You’ve Been Trumped (2011)
Dir: Anthony Baxter
I finished watching the ‘Celebrity Apprentice’ Season 3 just a few days ago, a show with the looming presence of ‘Boss’ Donald Trump, so this was a nice follow-up from that.
This feature-length documentary film shows the building of a massive golf resort by Trump in Scotland (a project that has been ongoing for the past few years), and the resistance of a few locals whose properties and way of life are being threatened by the development. The struggles between both parties are dynamic and fierce, this isn’t a case of watching two sets of lawyers or representatives discussing matters around a table, but rather protests and personal comments even from Donald Trump himself.
The situation is incredibly similar to the 1983 comedy ‘Local Hero’ which I watched a few months ago. This documentary is possibly constructed slightly to magnify the similarities between the two, and even uses quite a number of clips from the film then puts them alongside the close reality. I don’t think that’s really a weakness or a flaw to this, as it helps to distinguish this from any standard TV documentary programme. Unlike some other documentary film makers, such as Michael Moore (who incidentally acclaimed it), Anthony Baxter and his colleague aim to stay off camera and quiet for much of it, though they are thrust forcefully into the narrative at one point by police. Their narrating and explaining of the events is done mostly by the testimony of those interviewed, and through a few short and understated words at the bottom of the screen every now and again.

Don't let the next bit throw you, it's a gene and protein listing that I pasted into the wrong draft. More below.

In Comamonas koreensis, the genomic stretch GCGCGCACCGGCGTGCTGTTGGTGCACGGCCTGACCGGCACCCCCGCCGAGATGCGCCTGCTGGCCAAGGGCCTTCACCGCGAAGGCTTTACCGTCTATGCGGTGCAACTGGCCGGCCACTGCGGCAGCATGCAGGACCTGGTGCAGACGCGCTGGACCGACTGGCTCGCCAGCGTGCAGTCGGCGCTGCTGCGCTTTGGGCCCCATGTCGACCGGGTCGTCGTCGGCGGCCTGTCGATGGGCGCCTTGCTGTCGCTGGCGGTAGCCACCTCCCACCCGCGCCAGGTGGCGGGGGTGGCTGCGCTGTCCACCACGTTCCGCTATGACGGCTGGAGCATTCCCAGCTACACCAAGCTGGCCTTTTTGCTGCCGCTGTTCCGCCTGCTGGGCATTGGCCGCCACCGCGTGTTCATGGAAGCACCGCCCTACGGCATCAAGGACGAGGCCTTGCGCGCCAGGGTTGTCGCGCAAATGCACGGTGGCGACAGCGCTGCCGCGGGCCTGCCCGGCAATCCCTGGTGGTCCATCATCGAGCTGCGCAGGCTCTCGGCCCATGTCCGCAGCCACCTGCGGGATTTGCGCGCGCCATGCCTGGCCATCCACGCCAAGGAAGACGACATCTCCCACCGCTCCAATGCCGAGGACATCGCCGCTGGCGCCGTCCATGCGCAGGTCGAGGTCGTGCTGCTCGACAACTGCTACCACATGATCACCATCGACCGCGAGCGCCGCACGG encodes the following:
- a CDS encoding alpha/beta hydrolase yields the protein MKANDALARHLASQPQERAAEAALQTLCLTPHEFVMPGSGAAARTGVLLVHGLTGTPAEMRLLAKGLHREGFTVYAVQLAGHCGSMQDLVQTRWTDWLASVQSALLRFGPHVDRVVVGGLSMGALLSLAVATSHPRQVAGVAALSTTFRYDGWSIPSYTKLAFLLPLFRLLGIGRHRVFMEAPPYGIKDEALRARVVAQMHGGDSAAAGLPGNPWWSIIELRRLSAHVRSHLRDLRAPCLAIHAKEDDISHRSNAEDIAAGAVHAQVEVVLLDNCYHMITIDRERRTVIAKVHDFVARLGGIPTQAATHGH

Donald Trump hates this film, and very foolishly helped to get it trending on Twitter by his protesting it being shown by the BBC last year. I get the feeling that he though a savvy businessman and property tycoon, makes some unwise choices regarding things he’s passionate about. For example, on ‘The Celebrity Apprentice’ one contestant was Rod Blagojevich, a former politician, who at the time was being investigated for corruption. Trump made numerous references to the ongoing investigation (even at one point asking other contestants if they thought he was guilty) and praised Blagojevich. I thought it was strange to put someone accused of such serious crimes on a a major national podium, as that show is, while they are under investigation, and then even more so to refer to the investigation so glibly. Rod Blagojevich was found guilty of his crimes in 2011 and sentenced to 14-years in a federal prison.
Impartiality is a tricky thing to achieve, and Anthony Baxter, though he says at one point he’s not looking for an angle on the story rather trying to document it, I feel was pushed into a position, which comes across in the documentary. In all fairness, I imagine I would be too, watch the film to see exactly why.